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All I Really Need to Know I Learned in Kindergarten!

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ALL I REALLY NEED TO KNOW I LEARNED IN KINDERGARTEN!

Apple Tree Theatre

Robert Fulghum's best-sellers offer a simple recipe for a good life, following the precepts we all learned in kindergarten: share, play fair, clean up your own mess, never take things that don't belong to you. His four books, warm collections of anecdotes, observations, and homilies, instruct us to be aware of the wonder of the world, to believe that anything is possible, and to take a nap each day.

I'm no fiend. I agree with him. To "reflect light into the dark places of the world" is a great and worthy mission. But while watching All I Really Need to Know I Learned in Kindergarten!, Ernest Zulia's adaptation of Fulghum's books at the Apple Tree Theatre, I began to wonder whether those dark places were ever going to be acknowledged. In fact, I began to long for some of those dark places. At the risk of sounding like a curmudgeon, this is one of the sweetest, most precious, innocuous bits of fluff I've seen on a stage.

The world described here (through a series of skits, monologues, and two pleasant songs by David Caldwell, performed by the ensemble of five) seems to be an exclusively white, middle-class enclave where families stick together (even though a young father might occasionally wish to bolt), old couples melt youthfully into each other's arms on the dance floor, and everyone is amused by observations about that stuff that remains in the sink drain after the dishes are done. Sweetly solemn deaf children and wise old Auschwitz survivors appear from time to time to remind us to count our blessings. The darkest place explored is the one where cancer dwells. We are instructed to appreciate the difference between "a lump in your oatmeal, a lump in your throat, and a lump in your breast."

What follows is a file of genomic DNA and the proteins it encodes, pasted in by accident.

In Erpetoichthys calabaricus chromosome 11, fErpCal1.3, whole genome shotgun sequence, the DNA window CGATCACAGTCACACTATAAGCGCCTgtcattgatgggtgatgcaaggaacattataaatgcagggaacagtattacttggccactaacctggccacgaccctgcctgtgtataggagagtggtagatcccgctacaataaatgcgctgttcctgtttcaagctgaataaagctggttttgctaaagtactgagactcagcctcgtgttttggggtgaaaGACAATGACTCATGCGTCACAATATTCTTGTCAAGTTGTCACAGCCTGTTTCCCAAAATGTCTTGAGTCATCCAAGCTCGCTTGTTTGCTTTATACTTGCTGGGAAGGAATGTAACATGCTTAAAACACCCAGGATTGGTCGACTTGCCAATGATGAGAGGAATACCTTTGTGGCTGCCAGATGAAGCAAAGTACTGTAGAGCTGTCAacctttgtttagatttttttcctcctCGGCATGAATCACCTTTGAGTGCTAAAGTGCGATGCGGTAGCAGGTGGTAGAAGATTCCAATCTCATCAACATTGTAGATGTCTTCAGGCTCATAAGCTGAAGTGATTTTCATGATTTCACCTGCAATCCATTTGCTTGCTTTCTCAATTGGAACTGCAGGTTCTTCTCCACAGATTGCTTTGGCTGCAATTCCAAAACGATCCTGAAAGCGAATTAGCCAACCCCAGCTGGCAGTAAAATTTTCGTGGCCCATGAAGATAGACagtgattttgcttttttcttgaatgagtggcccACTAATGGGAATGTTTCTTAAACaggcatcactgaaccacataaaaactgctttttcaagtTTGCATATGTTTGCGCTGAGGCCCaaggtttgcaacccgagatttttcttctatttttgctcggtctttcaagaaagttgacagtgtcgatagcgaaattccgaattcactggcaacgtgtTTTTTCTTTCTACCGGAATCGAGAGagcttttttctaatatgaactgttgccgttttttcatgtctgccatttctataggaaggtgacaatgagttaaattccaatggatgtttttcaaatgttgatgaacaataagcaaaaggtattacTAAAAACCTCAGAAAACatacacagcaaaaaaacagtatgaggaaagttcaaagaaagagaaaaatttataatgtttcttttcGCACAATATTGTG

In fairness, Fulghum is so damn adorable that his minisermons don't seem self-righteous; and in most cases, you can't argue with his logic. Listening to Beethoven is a good cure for the ordinary blues. But someone with real problems might view Fulghum's shallow philosophies with a cynical eye. It's one thing to read them--you can always put the book down. But with the sugar-coating his ideas suffer in this production, they evoke hostility on a scale with Barney.

As directed by Zulia, the ensemble (William Brown, Gene Janson, Suzanne Petri and Ed Sala, accompanied by Eric Lane Barnes on the piano) is a warm and capable group: nurturing, loving, sensitive, open, empathic in the extreme, and relentlessly perky. For two solid hours. No kidding, these are good actors. Anyone who can dramatize a heartwarming tale about a competent woman who goes to pieces when she encounters a spider (the twist is that the spider is more afraid of the woman) without smirking has concentration and dedication to spare. Sala has the good fortune to snare one of the best monologues, about a disastrous wedding in which the bride commits a rather serious faux pas midway down the aisle, and he tells it with a relish that is easier to accept than the sentimentality that dominates the rest of the show. Particularly hard to swallow, on the other hand, is a tribute to John Pierpont, who failed at a number of careers but left us "Jingle Bells," which the ensemble urges the audience to sing too.

I haven't experienced anything like it since Girl Scouts. This production may have much to offer those who long to recapture that time when kindergarten and scouts really did light the way with their simple truths. But if the prospect of being lectured to on the admirable tenacity of the itsy bitsy spider sets your teeth on edge, you probably have a drop of cynicism in your blood. And that's one drop too many for this production.

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